So this weekend I spent every moment I was alone crying in fear and repeatedly refusing to go to bed because I didn’t want Monday to come.
Here’s the question: Why?
“My servant Moses is dead. Now proceed to cross the Jordan, you and all this people, into the land that I am giving … As I was with Moses, so I will be with you; I will not fail you or forsake you. Be strong and courageous; for you shall put this people in possession of the land that I swore to their ancestors to give them. Only be strong and very courageous, being careful to act in accordance with all the law… Be strong and courageous; do not be frightened or dismayed, for the LORD your God is with you wherever you go.” from Josh 1. 2-9
I feel with Joshua at this point; transition is scary. Joshua was a) taking over from the huge past leader, and b) about to face enemies the previous generation had claimed were giant and unconquerable. He is scared. Maybe he spent the weekend crying in fear, not wanting Monday to happen. But this is why he would do it anyway: he was about to enter the promised land. This is the communal climax in the lives of 2 generations of people – people who had become nomadic after so long in the wilderness; people who are coming to a land that they are to own. This is a venture that God has both initiated and blessed.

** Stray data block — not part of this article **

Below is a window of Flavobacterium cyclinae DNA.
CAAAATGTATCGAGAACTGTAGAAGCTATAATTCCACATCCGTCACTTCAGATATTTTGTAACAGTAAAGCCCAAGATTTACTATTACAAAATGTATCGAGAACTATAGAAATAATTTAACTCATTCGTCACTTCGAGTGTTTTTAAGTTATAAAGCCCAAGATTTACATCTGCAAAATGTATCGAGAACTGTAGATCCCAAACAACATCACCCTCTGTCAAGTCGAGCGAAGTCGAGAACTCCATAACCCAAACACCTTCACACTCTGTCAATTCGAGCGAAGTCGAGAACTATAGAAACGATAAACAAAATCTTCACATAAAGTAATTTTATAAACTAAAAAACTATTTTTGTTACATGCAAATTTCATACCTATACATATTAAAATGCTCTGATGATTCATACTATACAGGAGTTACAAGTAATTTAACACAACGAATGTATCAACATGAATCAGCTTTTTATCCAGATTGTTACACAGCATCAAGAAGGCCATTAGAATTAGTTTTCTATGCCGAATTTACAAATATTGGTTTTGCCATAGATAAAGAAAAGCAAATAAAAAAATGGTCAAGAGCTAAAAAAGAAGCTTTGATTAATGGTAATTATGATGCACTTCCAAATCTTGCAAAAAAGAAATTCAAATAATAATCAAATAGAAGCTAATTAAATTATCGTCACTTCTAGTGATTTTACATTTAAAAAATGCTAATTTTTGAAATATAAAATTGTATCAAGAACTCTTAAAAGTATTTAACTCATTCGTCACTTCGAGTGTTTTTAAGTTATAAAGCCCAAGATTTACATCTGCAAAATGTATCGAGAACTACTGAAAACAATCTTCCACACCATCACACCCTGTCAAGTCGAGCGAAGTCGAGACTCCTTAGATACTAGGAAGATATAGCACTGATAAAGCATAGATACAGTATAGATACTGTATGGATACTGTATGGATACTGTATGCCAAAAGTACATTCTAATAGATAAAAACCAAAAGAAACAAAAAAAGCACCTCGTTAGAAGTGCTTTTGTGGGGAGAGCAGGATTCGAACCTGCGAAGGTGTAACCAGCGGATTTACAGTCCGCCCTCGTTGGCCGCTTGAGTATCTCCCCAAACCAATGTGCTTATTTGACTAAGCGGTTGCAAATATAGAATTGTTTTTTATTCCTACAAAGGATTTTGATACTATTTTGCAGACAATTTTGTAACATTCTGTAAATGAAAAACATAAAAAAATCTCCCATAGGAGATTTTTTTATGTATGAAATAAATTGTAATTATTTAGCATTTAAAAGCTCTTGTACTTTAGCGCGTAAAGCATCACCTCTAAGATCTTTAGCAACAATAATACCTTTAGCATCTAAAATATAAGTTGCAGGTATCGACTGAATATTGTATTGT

In the big stories in the Bible, I can find my own smaller stories reflected. I’ve never had a job for longer than 10 months and like many students, life since leaving home has been marked by continual uprooting. I moved rooms in my house this month, largely just because it was Summer and I always move in Summer. It would feel weird not to.
I guess the Israelites must’ve felt a more intense version of this the year they stayed.
And here I am, starting a new job that I have been trained to do; that is both God – initiated and God – blessed, being challenged by God on the topic of Permanence – to be ‘permanent’ in my house, job and community. To incarnate something of the permanence of the ‘promised land’, of the ‘kingdom of God’ on this earth. So in these words God spoke to Joshua that I heard spoken yesterday in my community, I find God also saying to me:
“Be strong and courageous; do not be frightened or dismayed, for the LORD your God is with you wherever you go.“
Did this stop me from being terrified all night? Not at all. But when I got into work this morning, I discovered I really didn’t need to be “frightened or dismayed” afteral.
That God’s words, spoken through the Bible and community, are faithful.
I can only hope that next time I’ll remember this and believe it first time!